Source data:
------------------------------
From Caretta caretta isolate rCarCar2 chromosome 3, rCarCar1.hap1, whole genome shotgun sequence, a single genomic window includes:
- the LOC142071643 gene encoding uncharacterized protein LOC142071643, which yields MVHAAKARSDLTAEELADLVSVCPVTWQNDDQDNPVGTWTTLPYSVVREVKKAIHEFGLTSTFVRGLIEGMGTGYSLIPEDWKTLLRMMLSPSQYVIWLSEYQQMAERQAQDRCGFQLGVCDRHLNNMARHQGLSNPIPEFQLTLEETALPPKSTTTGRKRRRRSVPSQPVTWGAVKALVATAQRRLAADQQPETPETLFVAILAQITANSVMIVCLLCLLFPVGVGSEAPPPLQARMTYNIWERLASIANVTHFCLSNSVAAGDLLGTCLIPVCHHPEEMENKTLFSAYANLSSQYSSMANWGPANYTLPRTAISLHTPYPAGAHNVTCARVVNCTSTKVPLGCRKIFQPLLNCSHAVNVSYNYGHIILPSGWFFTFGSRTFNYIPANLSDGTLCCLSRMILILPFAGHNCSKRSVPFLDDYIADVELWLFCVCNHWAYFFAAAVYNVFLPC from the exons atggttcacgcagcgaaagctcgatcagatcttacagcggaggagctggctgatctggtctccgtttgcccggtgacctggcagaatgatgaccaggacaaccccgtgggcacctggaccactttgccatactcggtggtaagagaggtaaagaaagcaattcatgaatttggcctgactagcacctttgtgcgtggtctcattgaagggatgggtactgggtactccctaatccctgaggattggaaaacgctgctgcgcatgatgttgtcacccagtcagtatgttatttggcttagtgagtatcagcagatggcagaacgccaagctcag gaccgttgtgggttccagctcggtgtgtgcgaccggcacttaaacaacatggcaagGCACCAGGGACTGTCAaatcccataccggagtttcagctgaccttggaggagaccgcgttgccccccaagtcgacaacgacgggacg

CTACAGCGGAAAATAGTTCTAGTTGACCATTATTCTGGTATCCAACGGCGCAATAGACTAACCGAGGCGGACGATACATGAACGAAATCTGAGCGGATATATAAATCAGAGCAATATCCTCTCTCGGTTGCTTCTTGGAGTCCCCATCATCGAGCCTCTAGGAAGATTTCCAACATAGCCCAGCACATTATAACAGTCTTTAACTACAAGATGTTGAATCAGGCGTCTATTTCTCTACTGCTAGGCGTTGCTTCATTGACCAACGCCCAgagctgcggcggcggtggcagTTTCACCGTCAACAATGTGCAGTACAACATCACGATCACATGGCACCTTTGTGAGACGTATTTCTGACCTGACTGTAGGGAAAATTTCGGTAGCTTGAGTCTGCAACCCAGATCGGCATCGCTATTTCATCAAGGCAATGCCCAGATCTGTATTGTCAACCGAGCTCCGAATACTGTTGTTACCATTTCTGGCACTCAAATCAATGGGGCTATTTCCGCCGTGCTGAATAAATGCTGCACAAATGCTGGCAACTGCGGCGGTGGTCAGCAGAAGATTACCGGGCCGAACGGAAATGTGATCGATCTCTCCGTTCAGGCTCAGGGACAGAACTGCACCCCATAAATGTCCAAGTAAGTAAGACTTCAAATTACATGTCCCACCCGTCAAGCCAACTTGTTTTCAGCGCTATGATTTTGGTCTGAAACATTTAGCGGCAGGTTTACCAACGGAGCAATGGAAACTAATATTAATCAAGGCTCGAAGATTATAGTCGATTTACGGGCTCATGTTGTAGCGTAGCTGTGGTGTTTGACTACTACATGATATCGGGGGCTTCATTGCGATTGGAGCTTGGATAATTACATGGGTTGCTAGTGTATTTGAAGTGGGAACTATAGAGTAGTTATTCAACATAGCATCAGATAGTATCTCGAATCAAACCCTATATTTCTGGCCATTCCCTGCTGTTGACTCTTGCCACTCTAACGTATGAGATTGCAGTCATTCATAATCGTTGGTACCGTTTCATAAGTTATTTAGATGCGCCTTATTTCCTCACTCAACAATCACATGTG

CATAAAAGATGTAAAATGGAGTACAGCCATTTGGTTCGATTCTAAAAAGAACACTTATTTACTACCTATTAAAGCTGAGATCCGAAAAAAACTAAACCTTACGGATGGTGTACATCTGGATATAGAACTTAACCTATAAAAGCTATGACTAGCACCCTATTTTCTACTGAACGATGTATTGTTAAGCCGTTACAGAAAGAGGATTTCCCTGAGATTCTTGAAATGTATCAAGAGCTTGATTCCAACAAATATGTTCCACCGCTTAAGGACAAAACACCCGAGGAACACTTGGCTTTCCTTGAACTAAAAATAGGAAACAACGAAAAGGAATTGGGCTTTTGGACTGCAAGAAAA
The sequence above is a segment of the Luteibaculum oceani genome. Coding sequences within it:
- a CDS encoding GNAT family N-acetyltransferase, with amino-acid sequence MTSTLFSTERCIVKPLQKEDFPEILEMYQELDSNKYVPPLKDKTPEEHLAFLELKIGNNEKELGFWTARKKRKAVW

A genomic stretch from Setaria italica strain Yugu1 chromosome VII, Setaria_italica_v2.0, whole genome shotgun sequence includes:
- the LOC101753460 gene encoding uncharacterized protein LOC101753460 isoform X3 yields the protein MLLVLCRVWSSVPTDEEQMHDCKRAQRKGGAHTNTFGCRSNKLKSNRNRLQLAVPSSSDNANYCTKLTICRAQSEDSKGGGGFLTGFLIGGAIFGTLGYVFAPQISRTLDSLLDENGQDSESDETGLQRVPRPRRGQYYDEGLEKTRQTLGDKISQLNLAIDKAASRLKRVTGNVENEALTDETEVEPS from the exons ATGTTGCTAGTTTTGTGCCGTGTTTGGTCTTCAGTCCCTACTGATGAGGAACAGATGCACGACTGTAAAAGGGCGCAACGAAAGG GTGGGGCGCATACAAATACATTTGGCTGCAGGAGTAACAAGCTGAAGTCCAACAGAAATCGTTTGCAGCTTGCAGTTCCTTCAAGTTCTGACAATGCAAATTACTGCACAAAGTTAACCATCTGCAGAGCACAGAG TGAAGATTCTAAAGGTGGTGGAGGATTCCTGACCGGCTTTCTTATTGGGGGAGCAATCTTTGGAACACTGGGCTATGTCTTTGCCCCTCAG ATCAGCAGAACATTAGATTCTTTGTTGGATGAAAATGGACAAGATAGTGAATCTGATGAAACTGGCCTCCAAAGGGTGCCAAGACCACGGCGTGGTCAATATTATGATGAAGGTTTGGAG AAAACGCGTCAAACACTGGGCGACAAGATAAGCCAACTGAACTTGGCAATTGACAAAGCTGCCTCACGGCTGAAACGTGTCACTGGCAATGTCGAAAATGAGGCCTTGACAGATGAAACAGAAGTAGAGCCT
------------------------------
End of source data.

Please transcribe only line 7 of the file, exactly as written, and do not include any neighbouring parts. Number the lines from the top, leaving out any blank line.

A genomic stretch from Setaria italica strain Yugu1 chromosome VII, Setaria_italica_v2.0, whole genome shotgun sequence includes: